The overall risk of bias in the cohort studies ranged from moderate to low (5–8 points). All studies ensured that the samples truly represented patients with limited life expectancy (item 1). Participants were recruited from the same city, community or country (item 2), and fixed archival measurement methods were used to evaluate sedation and non-sedation (item 3). None of the studies could conclusively prove the absence of the outcomes of interest at the beginning of the study (item 4). Regarding comparability between groups, four studies ensured comparability by controlling for the most important confounders as well as other confounders.14 21 22 25 For the evaluation of outcome events, although there was no independent blinded assessment, all nine studies had corresponding archival records and diagnostic criteria as the basis for assessment.8 20–27 Finally, in terms of cohort follow-up, the loss of subjects was ≤20% in eight studies, or the follow-up was complete.20–23 25–27 29

Potentially relevant determinants

Patient and their disease-related determinants.

Demographic variables


A meta-analysis of seven studies21–23 25 27 28 30 examining the mean age differences revealed a significant association between younger age and the utilisation of palliative sedation (OR: –3.57, 95% CI –6.56 to –0.58) (figure 2A). However, there was substantial heterogeneity (I2=98%, p<0.00001). To account for variations in age across different continents, subgroup analysis was conducted based on continent-specific data from each study, resulting in improved heterogeneity (I2=0%, p=0.75) (figure 3). Additionally, four studies31 35–37 that were not included in the meta-analysis also reported a higher association between younger age and sedation.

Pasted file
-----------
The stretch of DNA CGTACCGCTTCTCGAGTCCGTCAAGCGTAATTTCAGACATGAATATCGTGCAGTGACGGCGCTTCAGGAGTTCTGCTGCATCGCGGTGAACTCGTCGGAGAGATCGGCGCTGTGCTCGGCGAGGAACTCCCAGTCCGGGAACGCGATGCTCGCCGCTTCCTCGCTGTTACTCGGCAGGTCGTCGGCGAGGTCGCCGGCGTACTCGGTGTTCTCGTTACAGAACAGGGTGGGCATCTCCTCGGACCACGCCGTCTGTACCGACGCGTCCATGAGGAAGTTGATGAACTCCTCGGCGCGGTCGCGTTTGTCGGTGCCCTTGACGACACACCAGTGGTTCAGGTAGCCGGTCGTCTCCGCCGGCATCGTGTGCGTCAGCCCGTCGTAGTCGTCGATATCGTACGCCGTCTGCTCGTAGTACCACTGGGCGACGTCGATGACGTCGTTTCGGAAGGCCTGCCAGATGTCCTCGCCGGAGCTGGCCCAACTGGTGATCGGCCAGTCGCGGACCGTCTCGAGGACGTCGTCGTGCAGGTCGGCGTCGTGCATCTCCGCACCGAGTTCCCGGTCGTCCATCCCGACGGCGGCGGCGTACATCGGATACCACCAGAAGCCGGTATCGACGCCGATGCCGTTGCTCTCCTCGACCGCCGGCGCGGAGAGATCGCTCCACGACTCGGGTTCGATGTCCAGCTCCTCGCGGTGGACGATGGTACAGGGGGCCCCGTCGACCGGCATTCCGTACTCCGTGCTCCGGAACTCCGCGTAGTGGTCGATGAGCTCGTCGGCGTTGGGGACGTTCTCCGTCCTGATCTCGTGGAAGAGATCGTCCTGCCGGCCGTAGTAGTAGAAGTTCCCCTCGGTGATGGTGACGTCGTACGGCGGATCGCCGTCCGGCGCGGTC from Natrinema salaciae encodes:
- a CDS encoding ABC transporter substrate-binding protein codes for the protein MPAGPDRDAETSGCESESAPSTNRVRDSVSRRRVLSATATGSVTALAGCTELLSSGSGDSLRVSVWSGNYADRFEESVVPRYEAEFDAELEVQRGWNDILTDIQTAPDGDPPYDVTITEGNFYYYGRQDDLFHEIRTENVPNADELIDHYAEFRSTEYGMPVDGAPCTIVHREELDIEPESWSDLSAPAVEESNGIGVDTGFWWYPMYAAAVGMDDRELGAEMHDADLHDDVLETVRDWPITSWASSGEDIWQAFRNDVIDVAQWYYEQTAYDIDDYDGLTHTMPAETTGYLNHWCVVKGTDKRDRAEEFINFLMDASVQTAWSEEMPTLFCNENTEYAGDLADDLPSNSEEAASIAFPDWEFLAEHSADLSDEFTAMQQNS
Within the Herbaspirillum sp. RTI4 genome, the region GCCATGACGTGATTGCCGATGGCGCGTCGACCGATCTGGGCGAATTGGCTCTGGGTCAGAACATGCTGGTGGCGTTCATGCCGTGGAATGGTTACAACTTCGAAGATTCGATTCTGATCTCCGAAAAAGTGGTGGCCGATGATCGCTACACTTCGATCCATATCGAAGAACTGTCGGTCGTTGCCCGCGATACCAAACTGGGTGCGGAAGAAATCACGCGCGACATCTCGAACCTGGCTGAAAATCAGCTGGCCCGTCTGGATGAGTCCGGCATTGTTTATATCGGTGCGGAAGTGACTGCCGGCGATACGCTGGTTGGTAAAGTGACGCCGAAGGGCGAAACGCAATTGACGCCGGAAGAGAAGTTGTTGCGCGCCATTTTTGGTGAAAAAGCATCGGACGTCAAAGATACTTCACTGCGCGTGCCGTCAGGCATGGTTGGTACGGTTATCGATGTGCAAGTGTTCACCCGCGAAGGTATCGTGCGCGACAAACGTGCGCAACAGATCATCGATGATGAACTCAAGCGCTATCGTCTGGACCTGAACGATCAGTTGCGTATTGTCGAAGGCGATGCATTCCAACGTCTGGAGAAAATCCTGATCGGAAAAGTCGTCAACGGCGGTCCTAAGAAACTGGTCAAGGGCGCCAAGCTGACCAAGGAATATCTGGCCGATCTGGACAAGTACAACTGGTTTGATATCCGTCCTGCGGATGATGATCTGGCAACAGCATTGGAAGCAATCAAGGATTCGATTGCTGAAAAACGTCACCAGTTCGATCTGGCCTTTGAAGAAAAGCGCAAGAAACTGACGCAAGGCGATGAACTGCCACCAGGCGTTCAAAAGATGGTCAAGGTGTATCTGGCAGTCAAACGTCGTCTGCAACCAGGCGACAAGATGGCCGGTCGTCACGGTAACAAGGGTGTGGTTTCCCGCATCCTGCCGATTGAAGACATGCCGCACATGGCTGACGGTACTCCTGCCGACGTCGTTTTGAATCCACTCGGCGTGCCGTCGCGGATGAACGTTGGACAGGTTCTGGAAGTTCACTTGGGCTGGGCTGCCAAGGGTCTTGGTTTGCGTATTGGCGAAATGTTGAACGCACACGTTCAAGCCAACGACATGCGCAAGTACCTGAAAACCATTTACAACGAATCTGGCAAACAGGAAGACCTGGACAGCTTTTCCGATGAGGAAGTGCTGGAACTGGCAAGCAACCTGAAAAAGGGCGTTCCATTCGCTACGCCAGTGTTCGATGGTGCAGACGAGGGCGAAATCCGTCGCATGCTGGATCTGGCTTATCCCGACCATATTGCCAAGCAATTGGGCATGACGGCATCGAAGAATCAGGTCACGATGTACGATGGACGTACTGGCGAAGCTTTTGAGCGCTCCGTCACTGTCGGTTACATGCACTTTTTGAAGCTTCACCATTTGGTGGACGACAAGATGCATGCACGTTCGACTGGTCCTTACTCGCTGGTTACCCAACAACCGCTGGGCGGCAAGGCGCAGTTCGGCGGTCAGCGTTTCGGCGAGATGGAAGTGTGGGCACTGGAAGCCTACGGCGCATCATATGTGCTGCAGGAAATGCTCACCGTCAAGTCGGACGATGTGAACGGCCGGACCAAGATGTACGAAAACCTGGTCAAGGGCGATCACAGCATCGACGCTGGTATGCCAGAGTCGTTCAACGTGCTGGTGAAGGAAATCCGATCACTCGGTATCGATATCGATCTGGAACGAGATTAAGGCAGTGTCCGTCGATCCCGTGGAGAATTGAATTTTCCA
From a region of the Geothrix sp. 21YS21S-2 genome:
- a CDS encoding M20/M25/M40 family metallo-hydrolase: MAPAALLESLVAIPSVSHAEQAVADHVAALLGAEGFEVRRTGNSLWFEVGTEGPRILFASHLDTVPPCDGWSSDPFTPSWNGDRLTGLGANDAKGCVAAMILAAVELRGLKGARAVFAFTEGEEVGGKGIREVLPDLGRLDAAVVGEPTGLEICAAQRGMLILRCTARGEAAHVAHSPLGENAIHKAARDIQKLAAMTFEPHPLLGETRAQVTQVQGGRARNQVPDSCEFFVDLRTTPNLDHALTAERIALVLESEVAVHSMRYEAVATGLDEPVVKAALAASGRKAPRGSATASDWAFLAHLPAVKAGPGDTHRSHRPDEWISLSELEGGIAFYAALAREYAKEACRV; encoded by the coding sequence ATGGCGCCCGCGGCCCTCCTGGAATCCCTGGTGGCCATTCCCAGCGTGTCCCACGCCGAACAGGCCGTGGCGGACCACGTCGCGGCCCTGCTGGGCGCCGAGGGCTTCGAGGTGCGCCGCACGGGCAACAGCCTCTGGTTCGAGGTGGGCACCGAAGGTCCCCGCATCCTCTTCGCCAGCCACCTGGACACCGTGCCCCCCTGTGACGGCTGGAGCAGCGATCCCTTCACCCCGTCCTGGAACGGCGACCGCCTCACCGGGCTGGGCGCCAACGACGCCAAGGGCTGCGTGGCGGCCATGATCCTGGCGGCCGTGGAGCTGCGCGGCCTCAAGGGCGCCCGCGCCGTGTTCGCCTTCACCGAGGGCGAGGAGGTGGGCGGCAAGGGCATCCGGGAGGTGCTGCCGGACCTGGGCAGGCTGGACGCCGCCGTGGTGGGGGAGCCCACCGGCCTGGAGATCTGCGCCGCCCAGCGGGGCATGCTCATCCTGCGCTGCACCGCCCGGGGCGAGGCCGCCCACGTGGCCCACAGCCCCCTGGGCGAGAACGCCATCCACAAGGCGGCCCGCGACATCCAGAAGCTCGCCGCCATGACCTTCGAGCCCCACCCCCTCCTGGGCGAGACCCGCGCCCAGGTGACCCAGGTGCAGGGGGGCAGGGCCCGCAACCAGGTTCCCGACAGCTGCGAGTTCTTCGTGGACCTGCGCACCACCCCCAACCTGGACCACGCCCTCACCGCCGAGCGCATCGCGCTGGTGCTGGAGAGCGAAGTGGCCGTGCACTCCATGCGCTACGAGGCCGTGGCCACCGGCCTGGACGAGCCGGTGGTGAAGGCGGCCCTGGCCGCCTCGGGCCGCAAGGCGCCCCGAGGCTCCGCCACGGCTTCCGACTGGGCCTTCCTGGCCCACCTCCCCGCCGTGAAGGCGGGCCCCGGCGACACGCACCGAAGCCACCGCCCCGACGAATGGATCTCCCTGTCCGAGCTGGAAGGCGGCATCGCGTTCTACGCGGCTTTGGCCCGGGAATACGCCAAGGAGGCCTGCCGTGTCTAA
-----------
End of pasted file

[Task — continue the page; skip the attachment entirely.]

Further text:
Figure 2

Forest plots of meta-analysis of relevant determinants for palliative sedation in the palliative care. (A) Age (years,mean difference) (B) Sex (Male/female,the inverse variance method) (C) Malignant (dichotomous) (D) Dyspnoea (the inverse variance method) (E) MELD (dichotomous) (F) Place death (hospital,the inverse variance method).

Figure 3

Age (years) and sedation (mean difference) in subgroup analyses by different continents.

Sex (male/female)

The meta-analysis using the inverse variance of four studies20 31 36 37 demonstrated a stronger association between male gender and the utilisation of palliative sedation (OR: 1.17, 95% CI 1.05 to 1.31, p=0.004, I2=22%, p=0.28) (figure 2B). Furthermore, in one study that was not included in the analysis,35 the results from multivariate logistic regression analysis indicated a significant likelihood of male patients receiving continuous deep sedation (CDS) until death.

Type of disease

Malignant diseases

The analysis of summary data from four studies20 23 26 33 (figure 2C) indicated a stronger association between patients with cancer and the utilisation of palliative sedation when compared with patients without cancer (OR: 1.39, 95% CI 1.20 to 1.61, p<0.00001; I² = 34%, p=0.21). Moreover, the results from three additional studies30 36 37 that were not included in the meta-analysis aligned with these findings.



The meta-analysis using the inverse variance of two studies34 39 revealed a higher likelihood of patients with dyspnoea receiving sedation (OR: 1.77, 95% CI 1.61 to 1.94, p<0.00001, I² = 0%, p=0.51) (figure 2D). Additionally, 11 studies8 21 22 24–28 30 that were not included in the meta-analysis consistently reported that patients with dyspnoea were more prone to receiving sedation when compared with patients with other refractory symptoms.


Papavasiliou et al39 found a significant association between delirium and sedation, with an OR of 3.00 (95% CI 1.73 to 5.21, p<0.001). Additionally, seven studies8 22 23 25–27 consistently identified delirium as a prevalent and primary factor leading to the administration of sedation.


Papavasiliou et al39 highlighted that patients experiencing pain were more likely to receive sedation, with an OR of 2.66 (95% CI 1.38 to 5.14, p=0.002). Additionally, five studies8 22 25 27 28 provided descriptive evidence supporting pain as a determinant of sedation.

Existential suffering